Random number array

This is a discussion on Random number array within the C++ Programming forums, part of the General Programming Boards category; Hey I have to build a random number array, heres the exact problem- void fillArray (int array[], int number) parameters ...

  1. #1
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    Random number array

    Hey I have to build a random number array, heres the exact problem-

    void fillArray (int array[], int number)
    parameters : array of integers
    number of integers to store in the array
    description: generate "number" random numbers from 1 to 100 and store them in positions [0..number-1]
    So the array is always the same size, but may be filled with a different number of random values on each run

    void printArray (int array[], int number)
    parameters : array of integers
    number of integers stored in the array
    description: print the values in the array. The values appear 10 per line and are comma separated. The last value on each line does not have a comma after it. The last line may or may not have 10 values: for example, if the user asked for 15 numbers, then the last line would only have 5 values; or if the user asked for 92 values, then the output would be 9 lines containing 10 values and the last output line would have 2 values.
    I'm on the first part. My code is this-
    Code:
    #include <cstdlib> 
    #include <ctime> 
    #include <iostream>
    
    using namespace std;
    
    void main() 
    { 
    
     const int size;
     cout<< "how big do you want the array?" << endl;
     cin >> size;
    
    
    
     int array[size];
     
     srand((unsigned)time(0)); 
         
        for(int i=0; i<size; i++){ 
            array[i] = (rand()%100)+1;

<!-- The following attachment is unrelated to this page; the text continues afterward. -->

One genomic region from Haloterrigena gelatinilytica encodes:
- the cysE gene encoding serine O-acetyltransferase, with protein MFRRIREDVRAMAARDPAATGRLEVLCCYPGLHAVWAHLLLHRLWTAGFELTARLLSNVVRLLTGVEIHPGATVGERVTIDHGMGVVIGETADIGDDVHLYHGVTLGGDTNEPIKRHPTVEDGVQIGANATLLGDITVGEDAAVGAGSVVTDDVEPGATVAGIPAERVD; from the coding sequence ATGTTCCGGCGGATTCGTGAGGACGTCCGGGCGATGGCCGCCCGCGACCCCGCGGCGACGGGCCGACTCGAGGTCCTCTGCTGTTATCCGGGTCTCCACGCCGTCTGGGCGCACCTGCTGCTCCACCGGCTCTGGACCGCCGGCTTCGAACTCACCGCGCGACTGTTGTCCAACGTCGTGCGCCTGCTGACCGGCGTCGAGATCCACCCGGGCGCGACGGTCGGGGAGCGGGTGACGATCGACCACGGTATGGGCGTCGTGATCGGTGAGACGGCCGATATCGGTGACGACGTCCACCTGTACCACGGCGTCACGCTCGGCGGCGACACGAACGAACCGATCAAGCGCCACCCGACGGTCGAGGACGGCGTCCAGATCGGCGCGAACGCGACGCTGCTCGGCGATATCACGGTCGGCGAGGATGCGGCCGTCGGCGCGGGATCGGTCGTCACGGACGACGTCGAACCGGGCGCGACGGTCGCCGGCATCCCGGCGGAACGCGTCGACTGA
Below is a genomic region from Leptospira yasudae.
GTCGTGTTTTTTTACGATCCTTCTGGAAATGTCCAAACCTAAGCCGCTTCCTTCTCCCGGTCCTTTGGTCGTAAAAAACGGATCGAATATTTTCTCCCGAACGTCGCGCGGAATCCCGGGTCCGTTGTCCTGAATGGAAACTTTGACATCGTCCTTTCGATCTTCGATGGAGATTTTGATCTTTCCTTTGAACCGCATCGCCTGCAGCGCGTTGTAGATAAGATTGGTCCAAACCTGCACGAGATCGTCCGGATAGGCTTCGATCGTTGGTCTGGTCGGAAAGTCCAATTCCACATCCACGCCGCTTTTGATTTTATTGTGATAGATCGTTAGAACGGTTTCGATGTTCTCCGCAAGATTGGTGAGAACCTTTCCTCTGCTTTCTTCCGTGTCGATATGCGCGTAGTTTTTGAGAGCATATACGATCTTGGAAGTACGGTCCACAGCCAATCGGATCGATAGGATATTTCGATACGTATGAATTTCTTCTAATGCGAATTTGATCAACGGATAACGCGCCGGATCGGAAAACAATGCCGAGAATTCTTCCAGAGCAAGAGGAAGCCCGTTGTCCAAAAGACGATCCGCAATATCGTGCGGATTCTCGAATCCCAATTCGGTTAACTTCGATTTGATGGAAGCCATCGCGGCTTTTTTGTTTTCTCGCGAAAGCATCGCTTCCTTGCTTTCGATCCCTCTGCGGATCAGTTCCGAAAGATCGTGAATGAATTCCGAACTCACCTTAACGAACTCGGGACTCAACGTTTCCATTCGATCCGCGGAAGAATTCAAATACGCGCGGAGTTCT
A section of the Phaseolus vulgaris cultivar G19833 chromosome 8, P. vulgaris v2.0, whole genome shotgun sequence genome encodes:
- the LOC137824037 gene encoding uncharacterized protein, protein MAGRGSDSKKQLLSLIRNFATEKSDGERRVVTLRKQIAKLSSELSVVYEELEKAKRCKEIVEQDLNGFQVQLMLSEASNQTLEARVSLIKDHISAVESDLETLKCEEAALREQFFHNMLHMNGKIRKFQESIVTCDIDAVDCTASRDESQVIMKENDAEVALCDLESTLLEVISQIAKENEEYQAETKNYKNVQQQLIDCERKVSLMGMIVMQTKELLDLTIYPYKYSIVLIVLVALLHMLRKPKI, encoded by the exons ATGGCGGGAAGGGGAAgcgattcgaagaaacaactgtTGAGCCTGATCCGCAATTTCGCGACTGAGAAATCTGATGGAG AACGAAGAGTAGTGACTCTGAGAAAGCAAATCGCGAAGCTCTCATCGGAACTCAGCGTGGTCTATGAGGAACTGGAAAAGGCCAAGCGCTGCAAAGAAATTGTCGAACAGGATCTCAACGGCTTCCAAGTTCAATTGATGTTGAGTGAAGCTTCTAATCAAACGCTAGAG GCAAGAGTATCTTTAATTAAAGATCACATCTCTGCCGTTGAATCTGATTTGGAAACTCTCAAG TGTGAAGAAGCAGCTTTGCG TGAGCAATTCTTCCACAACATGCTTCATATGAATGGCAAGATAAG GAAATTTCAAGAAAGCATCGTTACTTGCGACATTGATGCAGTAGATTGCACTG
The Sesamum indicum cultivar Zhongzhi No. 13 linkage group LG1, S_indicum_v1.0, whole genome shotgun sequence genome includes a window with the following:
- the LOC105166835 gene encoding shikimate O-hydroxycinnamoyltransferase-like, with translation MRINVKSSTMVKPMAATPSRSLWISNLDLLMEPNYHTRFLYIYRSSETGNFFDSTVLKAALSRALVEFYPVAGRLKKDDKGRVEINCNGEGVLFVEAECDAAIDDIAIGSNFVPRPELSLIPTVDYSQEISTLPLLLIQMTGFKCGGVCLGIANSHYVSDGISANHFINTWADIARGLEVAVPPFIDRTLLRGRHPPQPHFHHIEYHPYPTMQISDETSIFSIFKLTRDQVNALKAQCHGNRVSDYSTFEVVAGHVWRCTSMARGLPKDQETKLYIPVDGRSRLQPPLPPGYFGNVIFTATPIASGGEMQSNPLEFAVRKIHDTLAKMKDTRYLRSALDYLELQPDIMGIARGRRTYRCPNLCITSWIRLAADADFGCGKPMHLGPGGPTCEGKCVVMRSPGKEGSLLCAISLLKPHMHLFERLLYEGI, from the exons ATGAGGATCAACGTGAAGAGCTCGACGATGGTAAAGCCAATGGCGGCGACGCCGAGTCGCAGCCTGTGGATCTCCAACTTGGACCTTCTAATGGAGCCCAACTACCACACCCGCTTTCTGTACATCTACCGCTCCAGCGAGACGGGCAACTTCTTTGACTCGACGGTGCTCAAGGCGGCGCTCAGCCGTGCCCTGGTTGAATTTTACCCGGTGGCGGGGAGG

cout << array[i] << endl;
     } 
    }
    I think I have to let the user choose the size of the array(indicated by the second part (void printArray)), and that is what is giving me problems. If I just define the constant or put an integer in for the array size it works fine, but this code does not compile and I would like to know why.
    Thanks in advance.

  2. #2
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    Post the not working code as well as the compilation errors.

  3. #3
    The larch
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    There are no variable length arrays in C++. The size of the array must be known at compile-time.

    What you need is to create the array dynamically:

    Code:
    int* array = new int[size];
    And don't forget to delete[] it before the program exits.

    Or else, make an array of some large size and don't allow the user pick a larger number.
    I might be wrong.

    Thank you, anon. You sure know how to recognize different types of trees from quite a long way away.
    Quoted more than 1000 times (I hope).

  4. #4
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    That is correct. The posted code MAY compile in some compilers, but doesn't conform to the standard.

    You need to either "supersize" the array (that is, make it 50000 entries, or something that is so much larger than anyone would ever need that it won't ever fill completely, and just use the portion of the array you actually need (e.g. 15 or 92 entries)).

    Or, use dynamic memory allocation with new and a pointer.

    --
    Mats
    Compilers can produce warnings - make the compiler programmers happy: Use them!
    Please don't PM me for help - and no, I don't do help over instant messengers.

  5. #5